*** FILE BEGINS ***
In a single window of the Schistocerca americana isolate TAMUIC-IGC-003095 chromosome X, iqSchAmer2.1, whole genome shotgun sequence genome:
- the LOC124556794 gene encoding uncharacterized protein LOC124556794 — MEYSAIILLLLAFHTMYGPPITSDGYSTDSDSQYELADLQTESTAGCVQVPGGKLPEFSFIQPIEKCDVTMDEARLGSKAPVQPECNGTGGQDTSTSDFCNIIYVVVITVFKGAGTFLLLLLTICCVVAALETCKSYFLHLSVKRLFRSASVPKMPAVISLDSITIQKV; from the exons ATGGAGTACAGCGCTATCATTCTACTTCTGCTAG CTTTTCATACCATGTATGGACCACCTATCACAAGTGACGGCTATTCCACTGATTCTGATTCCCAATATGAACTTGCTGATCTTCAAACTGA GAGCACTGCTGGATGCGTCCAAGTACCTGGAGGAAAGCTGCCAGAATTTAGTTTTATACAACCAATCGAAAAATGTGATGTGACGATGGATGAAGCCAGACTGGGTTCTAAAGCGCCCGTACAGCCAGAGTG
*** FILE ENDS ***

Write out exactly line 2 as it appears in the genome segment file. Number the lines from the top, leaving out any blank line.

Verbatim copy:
- the LOC124556794 gene encoding uncharacterized protein LOC124556794 — MEYSAIILLLLAFHTMYGPPITSDGYSTDSDSQYELADLQTESTAGCVQVPGGKLPEFSFIQPIEKCDVTMDEARLGSKAPVQPECNGTGGQDTSTSDFCNIIYVVVITVFKGAGTFLLLLLTICCVVAALETCKSYFLHLSVKRLFRSASVPKMPAVISLDSITIQKV; from the exons ATGGAGTACAGCGCTATCATTCTACTTCTGCTAG CTTTTCATACCATGTATGGACCACCTATCACAAGTGACGGCTATTCCACTGATTCTGATTCCCAATATGAACTTGCTGATCTTCAAACTGA GAGCACTGCTGGATGCGTCCAAGTACCTGGAGGAAAGCTGCCAGAATTTAGTTTTATACAACCAATCGAAAAATGTGATGTGACGATGGATGAAGCCAGACTGGGTTCTAAAGCGCCCGTACAGCCAGAGTG